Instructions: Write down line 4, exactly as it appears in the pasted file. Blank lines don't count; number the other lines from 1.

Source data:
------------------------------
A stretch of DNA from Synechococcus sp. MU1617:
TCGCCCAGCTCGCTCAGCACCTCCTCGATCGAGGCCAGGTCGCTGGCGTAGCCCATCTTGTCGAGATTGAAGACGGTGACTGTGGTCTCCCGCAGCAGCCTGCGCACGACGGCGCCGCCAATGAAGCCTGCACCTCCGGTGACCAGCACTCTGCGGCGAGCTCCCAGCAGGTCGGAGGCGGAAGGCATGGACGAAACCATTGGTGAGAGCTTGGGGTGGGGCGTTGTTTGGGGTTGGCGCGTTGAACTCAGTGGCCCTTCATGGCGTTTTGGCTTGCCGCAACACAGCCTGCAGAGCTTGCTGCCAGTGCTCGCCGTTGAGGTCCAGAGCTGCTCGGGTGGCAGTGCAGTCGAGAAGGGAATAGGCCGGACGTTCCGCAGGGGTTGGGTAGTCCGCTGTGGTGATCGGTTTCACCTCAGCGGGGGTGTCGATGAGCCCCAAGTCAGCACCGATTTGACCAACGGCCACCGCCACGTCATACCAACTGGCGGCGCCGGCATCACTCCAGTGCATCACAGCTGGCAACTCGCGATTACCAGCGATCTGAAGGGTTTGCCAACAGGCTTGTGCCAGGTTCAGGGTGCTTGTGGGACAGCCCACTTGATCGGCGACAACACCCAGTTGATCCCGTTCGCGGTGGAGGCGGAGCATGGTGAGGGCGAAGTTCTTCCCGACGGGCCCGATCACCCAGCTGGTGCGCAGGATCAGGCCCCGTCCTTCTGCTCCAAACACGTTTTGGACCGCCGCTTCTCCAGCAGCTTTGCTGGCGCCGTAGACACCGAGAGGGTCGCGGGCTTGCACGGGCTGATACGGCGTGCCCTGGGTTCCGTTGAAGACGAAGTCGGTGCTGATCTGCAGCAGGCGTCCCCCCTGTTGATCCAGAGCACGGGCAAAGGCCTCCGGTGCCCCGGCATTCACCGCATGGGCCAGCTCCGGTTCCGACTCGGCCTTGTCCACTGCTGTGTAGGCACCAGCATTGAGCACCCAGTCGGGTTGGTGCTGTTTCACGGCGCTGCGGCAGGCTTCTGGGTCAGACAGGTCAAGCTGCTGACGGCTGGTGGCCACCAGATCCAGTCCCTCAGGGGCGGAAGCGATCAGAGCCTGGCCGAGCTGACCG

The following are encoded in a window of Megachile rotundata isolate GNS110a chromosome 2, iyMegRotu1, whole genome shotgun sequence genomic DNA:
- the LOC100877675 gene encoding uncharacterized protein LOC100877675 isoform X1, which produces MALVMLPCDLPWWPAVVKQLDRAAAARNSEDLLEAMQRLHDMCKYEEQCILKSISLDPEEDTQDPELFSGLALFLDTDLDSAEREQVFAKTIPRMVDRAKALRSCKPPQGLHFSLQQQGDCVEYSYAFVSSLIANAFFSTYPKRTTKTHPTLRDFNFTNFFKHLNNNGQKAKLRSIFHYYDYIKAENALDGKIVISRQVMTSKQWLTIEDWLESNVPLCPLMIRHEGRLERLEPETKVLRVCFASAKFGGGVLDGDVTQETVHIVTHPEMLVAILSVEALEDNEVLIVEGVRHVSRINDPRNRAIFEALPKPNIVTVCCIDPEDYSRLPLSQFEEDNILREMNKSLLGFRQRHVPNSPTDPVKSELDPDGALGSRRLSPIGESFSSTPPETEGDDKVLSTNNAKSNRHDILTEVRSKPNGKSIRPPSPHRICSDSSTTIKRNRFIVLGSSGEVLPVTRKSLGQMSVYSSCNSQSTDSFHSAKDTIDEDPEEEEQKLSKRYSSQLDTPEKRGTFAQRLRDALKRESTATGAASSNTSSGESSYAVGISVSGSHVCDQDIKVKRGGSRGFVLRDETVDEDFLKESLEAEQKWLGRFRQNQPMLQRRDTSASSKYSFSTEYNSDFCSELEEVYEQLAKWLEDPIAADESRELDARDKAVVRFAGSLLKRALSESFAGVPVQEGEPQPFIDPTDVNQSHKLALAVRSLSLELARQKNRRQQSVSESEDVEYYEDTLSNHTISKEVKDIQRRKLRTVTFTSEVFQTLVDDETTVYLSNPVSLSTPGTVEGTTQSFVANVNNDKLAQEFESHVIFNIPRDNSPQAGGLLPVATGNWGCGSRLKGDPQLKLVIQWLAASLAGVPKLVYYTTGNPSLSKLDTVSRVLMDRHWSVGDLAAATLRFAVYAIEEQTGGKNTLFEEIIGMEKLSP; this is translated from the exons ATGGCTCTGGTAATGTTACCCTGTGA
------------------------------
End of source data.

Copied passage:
- the LOC100877675 gene encoding uncharacterized protein LOC100877675 isoform X1, which produces MALVMLPCDLPWWPAVVKQLDRAAAARNSEDLLEAMQRLHDMCKYEEQCILKSISLDPEEDTQDPELFSGLALFLDTDLDSAEREQVFAKTIPRMVDRAKALRSCKPPQGLHFSLQQQGDCVEYSYAFVSSLIANAFFSTYPKRTTKTHPTLRDFNFTNFFKHLNNNGQKAKLRSIFHYYDYIKAENALDGKIVISRQVMTSKQWLTIEDWLESNVPLCPLMIRHEGRLERLEPETKVLRVCFASAKFGGGVLDGDVTQETVHIVTHPEMLVAILSVEALEDNEVLIVEGVRHVSRINDPRNRAIFEALPKPNIVTVCCIDPEDYSRLPLSQFEEDNILREMNKSLLGFRQRHVPNSPTDPVKSELDPDGALGSRRLSPIGESFSSTPPETEGDDKVLSTNNAKSNRHDILTEVRSKPNGKSIRPPSPHRICSDSSTTIKRNRFIVLGSSGEVLPVTRKSLGQMSVYSSCNSQSTDSFHSAKDTIDEDPEEEEQKLSKRYSSQLDTPEKRGTFAQRLRDALKRESTATGAASSNTSSGESSYAVGISVSGSHVCDQDIKVKRGGSRGFVLRDETVDEDFLKESLEAEQKWLGRFRQNQPMLQRRDTSASSKYSFSTEYNSDFCSELEEVYEQLAKWLEDPIAADESRELDARDKAVVRFAGSLLKRALSESFAGVPVQEGEPQPFIDPTDVNQSHKLALAVRSLSLELARQKNRRQQSVSESEDVEYYEDTLSNHTISKEVKDIQRRKLRTVTFTSEVFQTLVDDETTVYLSNPVSLSTPGTVEGTTQSFVANVNNDKLAQEFESHVIFNIPRDNSPQAGGLLPVATGNWGCGSRLKGDPQLKLVIQWLAASLAGVPKLVYYTTGNPSLSKLDTVSRVLMDRHWSVGDLAAATLRFAVYAIEEQTGGKNTLFEEIIGMEKLSP; this is translated from the exons ATGGCTCTGGTAATGTTACCCTGTGA